- Mounting plate + breadboard - A mounting plate + breadboard for your RaspberryPi
- Adafruit Pi Cobbler Breakout Kit - Breakout kit for getting the GPIO pins onto the breadboard
- Breadboard wire bundle - Bundle of wires to use in the breadboard
For this project I wired up the IR LED to GPIO pin 22 and the IR Receiver to GPIO pin 23. You’ll see that mentioned in the
/etc/modules file above.
Please check out these diagrams for information and schematics about how to wire everything up:
- RasperryPi IR Schematic for LIRC - My own schematic, which I’ve been using myself.
- RaspberryPi lirc_rpi - Contains hardware and schematics for the raspberryPi
- TV-B-Gone Schematic - Info on wiring up IR leds / receivers
- GPIO pinout for RaspberryPi - GPIO pinout diagram
Here’s a picture of my initial schematic (view the updated one here) wired up to my RaspberryPi with all of the components tested and working:
Testing the IR receiver
Testing the IR receiver is relatively straightforward.
Run these two commands to stop
lircd and start outputting raw data from the IR receiver:
sudo /etc/init.d/lirc stop mode2 -d /dev/lirc0
Point a remote control at your IR receiver and press some buttons. You should see something like this:
space 16300 pulse 95 space 28794 pulse 80 space 19395 pulse 83 space 402351 pulse 135 space 7085 pulse 85 space 2903
If you don’t, something is probably incorrectly configured. Triple check that you’ve connected everything properly and haven’t crossed any wires. I highly recommend referring to the schematics I linked to above. There is also some trouble shooting advice in the RaspberryPi Forum thread I linked to above. Finally - you may want to do this in a dark room. I found that my desk lamp and overhead light would cause the IR receiver to think it was receiving valid signals.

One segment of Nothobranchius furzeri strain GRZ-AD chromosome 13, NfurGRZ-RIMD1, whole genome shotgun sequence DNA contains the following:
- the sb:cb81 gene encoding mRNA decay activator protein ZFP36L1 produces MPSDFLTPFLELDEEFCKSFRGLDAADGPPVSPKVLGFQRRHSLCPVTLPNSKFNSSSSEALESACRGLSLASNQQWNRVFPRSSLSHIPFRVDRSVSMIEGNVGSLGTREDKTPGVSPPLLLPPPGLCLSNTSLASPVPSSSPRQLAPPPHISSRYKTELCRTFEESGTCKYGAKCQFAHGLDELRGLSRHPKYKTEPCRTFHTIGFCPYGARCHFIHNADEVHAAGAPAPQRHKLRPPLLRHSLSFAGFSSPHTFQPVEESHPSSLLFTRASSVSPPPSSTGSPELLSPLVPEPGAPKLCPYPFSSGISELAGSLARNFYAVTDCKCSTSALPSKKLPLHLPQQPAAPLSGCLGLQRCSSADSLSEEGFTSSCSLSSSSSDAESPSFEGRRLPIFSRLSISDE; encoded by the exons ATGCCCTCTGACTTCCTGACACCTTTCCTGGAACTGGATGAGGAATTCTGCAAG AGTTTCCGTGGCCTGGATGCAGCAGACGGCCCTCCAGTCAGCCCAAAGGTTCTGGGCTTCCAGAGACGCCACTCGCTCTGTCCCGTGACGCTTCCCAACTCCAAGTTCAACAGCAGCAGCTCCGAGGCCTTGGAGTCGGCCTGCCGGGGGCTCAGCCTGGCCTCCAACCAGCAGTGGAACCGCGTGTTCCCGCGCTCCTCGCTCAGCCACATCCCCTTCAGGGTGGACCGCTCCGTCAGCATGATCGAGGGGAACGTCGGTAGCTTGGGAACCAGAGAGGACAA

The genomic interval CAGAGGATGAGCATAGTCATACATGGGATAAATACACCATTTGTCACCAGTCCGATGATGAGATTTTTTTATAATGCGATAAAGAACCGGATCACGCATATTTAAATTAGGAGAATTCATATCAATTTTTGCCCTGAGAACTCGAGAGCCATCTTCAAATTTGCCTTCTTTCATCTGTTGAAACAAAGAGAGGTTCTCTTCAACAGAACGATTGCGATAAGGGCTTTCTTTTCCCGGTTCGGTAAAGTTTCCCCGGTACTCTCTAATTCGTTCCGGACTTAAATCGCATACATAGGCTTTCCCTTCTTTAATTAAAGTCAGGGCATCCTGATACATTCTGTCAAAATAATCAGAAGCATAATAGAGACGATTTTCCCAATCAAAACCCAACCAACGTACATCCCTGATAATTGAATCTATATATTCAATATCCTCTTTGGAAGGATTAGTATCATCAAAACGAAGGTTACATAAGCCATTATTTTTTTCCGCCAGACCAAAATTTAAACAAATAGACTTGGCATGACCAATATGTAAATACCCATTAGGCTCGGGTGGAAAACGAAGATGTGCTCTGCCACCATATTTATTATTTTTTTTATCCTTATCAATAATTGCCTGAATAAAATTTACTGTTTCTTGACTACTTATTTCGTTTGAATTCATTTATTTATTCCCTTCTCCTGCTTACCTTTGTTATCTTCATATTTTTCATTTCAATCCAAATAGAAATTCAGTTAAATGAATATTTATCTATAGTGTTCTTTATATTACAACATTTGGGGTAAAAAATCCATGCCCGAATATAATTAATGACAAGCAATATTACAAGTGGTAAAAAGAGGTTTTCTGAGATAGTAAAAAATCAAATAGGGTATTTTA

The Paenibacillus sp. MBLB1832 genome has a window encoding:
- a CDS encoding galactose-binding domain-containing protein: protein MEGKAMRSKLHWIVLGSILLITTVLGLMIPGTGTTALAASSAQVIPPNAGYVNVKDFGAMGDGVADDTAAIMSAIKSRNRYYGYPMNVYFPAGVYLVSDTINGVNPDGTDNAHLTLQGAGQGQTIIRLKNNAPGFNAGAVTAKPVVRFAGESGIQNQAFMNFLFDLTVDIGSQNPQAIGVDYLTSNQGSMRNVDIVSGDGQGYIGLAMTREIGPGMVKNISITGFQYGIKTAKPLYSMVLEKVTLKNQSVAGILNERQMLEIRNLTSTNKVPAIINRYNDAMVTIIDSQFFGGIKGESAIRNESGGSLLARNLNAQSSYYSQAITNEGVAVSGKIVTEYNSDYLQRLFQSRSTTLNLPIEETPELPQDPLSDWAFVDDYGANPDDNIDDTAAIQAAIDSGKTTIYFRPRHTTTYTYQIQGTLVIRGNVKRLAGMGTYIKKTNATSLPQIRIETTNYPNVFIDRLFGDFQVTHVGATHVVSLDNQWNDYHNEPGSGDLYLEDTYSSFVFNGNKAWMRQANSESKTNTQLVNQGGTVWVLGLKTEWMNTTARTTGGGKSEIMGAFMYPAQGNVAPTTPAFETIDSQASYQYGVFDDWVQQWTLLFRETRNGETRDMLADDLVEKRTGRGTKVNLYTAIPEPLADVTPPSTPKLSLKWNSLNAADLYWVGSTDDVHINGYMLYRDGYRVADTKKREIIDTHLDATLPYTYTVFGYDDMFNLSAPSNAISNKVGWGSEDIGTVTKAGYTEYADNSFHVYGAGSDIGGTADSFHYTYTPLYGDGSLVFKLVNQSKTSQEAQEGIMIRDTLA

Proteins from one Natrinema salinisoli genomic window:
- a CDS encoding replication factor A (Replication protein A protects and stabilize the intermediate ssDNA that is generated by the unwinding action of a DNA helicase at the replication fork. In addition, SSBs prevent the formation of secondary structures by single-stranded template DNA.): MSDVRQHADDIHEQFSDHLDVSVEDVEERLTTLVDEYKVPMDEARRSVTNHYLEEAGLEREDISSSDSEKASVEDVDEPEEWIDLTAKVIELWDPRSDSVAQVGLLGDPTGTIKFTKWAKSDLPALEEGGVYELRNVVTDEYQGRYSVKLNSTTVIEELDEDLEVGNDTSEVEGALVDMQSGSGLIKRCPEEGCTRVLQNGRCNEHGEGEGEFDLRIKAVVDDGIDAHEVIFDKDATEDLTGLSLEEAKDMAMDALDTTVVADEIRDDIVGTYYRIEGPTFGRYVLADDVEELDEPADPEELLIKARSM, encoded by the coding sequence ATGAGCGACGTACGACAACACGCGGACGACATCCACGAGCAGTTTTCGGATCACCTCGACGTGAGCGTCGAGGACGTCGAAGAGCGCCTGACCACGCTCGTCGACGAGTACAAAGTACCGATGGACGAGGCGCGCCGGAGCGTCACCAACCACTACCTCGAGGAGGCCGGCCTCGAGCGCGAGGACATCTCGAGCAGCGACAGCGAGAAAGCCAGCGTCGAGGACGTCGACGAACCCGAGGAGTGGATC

Testing the IR LED
You’re going to need to either find an existing LIRC config file for your remote control or use your IR receiver to generate a new LIRC config file. In my case I created a new LIRC config file. To do this, read the documentation on the irrecord application that comes with LIRC.
When using irrecord it will ask you to name the buttons you’re programming as you program them. Be sure to run
irrecord --list-namespace to see the valid names before you begin.
Here were the commands that I ran to generate a remote configuration file:
# Stop lirc to free up /dev/lirc0 sudo /etc/init.d/lirc stop # Create a new remote control configuration file (using /dev/lirc0) and save the output to ~/lircd.conf irrecord -d /dev/lirc0 ~/lircd.conf # Make a backup of the original lircd.conf file sudo mv /etc/lirc/lircd.conf /etc/lirc/lircd_original.conf # Copy over your new configuration file sudo cp ~/lircd.conf /etc/lirc/lircd.conf # Start up lirc again sudo /etc/init.d/lirc start
Once you’ve completed a remote configuration file and saved/added it to
/etc/lirc/lircd.conf you can try testing the IR LED. We’ll be using the irsend application that comes with LIRC to facilitate sending commands. You’ll definitely want to check out the documentation to learn more about the options
Here are the commands I ran to test my IR LED (using the “yamaha” remote configuration file I created):
# List all of the commands that LIRC knows for 'yamaha' irsend LIST yamaha "" # Send the KEY_POWER command once irsend SEND_ONCE yamaha KEY_POWER # Send the KEY_VOLUMEDOWN command once irsend SEND_ONCE yamaha KEY_VOLUMEDOWN
I tested that this was working by pointing the IR led at my Yamaha receiver and testing whether I could turn it on and adjust the volume.
That’s it! You’ve now successfully installed and configured LIRC on your RaspberryPi. You can add additional remote control configuration files to your
/etc/lirc/lircd.conf file to control multiple remotes.
Here’s a few resources to explore if you’d like to learn more:
- lirc - LIRC home page
- RaspberryPi lirc_rpi GPIO driver - ar0n’s lirc_rpi page
- LIRC GPIO driver for homebrew adapter
- TV-B-Gone Schematic
My next steps
The next step for my web controlled universal remote project is going to be finding or creating remote files for all of the IR devices in my house. Once I’ve gathered all of those files together and placed them in the
lircd.conf file I’ll begin work on the web application server.
I’ll cover all of that in a future post.
Please let me know if you have any questions or run into any trouble while running through these steps. All of these steps were tested and working on the date this post was published.